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Your Cheesemonger: Cheese 101


Editor’s Note: This sponsored column is written by Katie Carter, cheesemonger at Arrowine (4508 Lee Highway)

Cheese at ArrowineIn this column, I will be writing about real cheese. I do not care much for the processed, factory made “cheese food”. My passion is for authentic cheese made with fresh milk using traditional techniques. This kind of cheese is described as artisanal, meaning it is made by a skilled artisan. It is a fascinating subject that I know you will enjoy, too.

Cheese, simply put, is a food made from the coagulated proteins of milk. Tasty and nutritious pressed curds, basically. Throughout this column, I will show you that cheese is also more than that. Cheese is now a science, an art form, and an important culture. Every cheese is unique and every cheese tells a story.

Cheese was not invented by mankind, it was discovered. Milk is our first food but babies do not simply digest the milk; newborn stomachs actually turn that liquid nutrition into a more substantial form by coagulating the proteins and creating a semi-solid food. This food is digested slower and nutrients are absorbed better, increasing the baby’s chance of survival. This is also the case with the ruminant mammals we domesticated, which is how we discovered cheese.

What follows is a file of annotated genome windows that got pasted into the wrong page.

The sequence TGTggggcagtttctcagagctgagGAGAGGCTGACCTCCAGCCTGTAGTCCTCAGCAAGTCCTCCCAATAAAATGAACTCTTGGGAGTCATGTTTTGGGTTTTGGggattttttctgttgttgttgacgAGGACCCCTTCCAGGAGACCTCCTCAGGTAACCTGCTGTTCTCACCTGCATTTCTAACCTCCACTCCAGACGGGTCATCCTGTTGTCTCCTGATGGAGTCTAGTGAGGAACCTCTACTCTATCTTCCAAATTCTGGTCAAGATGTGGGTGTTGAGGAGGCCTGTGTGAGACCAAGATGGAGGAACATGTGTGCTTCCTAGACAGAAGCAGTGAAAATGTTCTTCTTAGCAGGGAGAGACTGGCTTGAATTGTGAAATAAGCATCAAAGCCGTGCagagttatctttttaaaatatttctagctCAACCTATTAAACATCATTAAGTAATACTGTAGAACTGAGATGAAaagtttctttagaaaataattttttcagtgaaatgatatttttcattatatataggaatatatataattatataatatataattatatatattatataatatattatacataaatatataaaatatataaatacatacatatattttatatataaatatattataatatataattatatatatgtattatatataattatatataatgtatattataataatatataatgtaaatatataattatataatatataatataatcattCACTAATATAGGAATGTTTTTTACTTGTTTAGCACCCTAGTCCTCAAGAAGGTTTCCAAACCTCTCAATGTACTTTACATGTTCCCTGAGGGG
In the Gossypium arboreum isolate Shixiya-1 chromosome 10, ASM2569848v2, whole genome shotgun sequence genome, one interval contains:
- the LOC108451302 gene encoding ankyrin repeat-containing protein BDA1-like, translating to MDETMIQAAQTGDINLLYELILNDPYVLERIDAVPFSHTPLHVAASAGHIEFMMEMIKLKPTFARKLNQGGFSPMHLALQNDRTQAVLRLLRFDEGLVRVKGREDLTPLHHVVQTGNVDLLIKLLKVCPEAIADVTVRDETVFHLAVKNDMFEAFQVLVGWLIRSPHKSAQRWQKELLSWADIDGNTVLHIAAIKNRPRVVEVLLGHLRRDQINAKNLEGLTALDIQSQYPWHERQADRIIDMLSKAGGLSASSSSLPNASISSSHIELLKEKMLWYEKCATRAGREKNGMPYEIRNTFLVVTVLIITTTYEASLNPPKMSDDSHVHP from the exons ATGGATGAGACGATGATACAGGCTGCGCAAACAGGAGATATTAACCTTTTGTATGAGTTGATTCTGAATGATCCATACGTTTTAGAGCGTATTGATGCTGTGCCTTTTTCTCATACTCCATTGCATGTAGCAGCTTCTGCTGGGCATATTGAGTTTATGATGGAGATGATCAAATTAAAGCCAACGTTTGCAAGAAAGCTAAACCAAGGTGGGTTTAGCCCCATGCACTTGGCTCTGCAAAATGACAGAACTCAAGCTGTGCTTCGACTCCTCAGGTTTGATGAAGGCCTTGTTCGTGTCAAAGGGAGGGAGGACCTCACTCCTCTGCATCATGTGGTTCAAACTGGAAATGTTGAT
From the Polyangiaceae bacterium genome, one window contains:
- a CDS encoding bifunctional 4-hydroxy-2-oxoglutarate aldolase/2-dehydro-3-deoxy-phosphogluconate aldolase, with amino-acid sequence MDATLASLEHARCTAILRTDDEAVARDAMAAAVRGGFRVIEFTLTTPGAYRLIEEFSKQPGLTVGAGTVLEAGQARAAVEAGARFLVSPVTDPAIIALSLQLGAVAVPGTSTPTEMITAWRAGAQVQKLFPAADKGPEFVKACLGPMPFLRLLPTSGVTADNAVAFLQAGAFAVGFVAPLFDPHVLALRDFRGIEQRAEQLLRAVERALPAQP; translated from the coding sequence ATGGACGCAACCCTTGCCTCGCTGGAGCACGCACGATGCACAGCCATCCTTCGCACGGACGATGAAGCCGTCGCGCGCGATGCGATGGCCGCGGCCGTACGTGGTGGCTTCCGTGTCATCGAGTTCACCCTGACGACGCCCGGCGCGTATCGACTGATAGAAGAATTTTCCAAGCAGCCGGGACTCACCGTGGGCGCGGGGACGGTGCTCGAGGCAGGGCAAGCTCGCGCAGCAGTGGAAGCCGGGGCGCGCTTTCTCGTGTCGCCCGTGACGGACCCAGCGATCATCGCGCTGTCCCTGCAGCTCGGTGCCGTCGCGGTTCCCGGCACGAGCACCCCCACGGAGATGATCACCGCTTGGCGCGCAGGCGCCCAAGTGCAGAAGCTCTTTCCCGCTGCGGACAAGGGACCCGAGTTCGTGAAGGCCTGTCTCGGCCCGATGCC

Stomachs of young farm animals were once used for transporting milk long-distances. Enzymes within the stomach (chymosin, pepsin, and lipase) coagulated the milk during its journey and upon arrival, a wet, chunky mass was discovered. That is one theory of how we discovered cheese. Another possibility is that harvested milk was left by the fire one night and the warmth slowly coagulated the milk. The milk in both of those cases was most likely consumed, despite its odd appearance, and we realized that those chunky or gel-like forms seemed to keep us full for a longer period of time. Notably, it was also recognized as much gentler on our stomachs, as the people of the Neolithic times were most likely lactose intolerant and cheese contains very little lactose. Cheese became an important part of many early cultures, as it provided a long lasting form of vital nutrition.